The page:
This week several countries, including the U.S. and Canada, marked a commemoration and celebration of Indigenous peoples.
Edgar Villanueva, founder of Decolonizing Wealth, urges people to “draw on Indigenous wisdom and teachings to understand how to heal relationships and leverage the day to talk about the truth and reconciliation.”
We must not ignore what has come before if we are going to forge a stronger foundation for the future.
For example, there were 140 federally-run Indian Residential Schools in Canada between 1831 and 1998. The government separated some 150,000 Indigenous children from their families and forced them to assimilate into Canadian society in an attempt to erase thousands of years of cultural knowledge and heritage.
Today, the Canadian Women’s Foundation is not only helping shine a light on the past but is also using it to catalyze action. They have created a list of key resources to learn more about the Native Women’s Association of Canada’s action plan to end violence against indigenous women, girls, and gender diverse people.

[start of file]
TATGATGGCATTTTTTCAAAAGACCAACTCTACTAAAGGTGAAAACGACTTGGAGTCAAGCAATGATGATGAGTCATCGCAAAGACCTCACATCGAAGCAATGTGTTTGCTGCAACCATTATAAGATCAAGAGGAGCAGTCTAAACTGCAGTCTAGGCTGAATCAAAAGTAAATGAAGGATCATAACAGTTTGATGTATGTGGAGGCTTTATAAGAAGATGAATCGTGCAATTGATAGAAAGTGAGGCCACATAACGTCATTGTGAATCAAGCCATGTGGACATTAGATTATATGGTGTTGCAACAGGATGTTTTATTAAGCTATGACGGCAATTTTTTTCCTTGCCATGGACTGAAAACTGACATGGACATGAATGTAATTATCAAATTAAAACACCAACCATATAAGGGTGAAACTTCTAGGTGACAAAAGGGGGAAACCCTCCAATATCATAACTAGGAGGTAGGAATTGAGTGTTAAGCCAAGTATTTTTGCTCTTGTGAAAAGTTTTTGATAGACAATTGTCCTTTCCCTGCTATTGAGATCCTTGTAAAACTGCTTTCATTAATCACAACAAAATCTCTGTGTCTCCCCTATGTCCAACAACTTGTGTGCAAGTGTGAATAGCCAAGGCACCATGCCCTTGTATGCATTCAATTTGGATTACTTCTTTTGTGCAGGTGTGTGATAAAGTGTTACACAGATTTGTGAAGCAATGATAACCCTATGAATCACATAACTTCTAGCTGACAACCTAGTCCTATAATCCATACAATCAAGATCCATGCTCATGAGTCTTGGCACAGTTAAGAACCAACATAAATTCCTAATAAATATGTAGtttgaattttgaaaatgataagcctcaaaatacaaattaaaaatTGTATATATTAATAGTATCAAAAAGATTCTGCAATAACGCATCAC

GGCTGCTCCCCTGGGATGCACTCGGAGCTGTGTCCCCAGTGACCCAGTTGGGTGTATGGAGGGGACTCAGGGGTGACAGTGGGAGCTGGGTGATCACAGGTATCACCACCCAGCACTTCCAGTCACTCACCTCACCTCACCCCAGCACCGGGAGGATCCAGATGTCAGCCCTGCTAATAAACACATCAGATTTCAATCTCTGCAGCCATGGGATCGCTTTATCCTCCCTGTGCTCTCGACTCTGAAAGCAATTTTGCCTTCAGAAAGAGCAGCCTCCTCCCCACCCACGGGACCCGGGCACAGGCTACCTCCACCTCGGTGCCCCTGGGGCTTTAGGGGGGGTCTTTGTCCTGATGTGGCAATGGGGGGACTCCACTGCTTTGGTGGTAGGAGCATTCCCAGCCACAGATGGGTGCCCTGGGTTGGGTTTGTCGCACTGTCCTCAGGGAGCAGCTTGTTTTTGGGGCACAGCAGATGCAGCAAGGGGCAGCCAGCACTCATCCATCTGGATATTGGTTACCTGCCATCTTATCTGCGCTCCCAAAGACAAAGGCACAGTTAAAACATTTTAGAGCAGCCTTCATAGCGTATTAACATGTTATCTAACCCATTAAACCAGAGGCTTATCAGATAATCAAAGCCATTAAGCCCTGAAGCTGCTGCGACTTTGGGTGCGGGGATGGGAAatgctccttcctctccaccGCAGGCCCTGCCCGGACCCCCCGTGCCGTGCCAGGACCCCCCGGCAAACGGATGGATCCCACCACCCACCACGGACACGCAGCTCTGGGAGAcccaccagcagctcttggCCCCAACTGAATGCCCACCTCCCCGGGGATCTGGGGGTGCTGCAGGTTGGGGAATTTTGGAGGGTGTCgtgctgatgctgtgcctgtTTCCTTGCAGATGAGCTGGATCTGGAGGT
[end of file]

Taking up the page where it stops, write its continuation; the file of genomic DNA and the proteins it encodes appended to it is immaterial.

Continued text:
In addition, Native Americans in Philanthropy recently highlighted action steps to honor the National Day of Remembrance for U.S. Indian Schools, and their CEO Erik Stegman shared additional insights as to what philanthropy can do collectively to take action for missing and murdered indigenous women. Stegman calls for philanthropy to invest into an ecosystem of diverse organizations that can support grassroots movements in re-framing issues, building coalitions, advocating for more funding, and pushing for policy change.
Thank you for all you do to uplift the leadership of women, girls, and marginalized genders and races who are advancing solutions for change. We stand beside you and commit to centering your voices and honoring those who hold an unflinching commitment to equity and justice.
Women’s Funding Network
President & CEO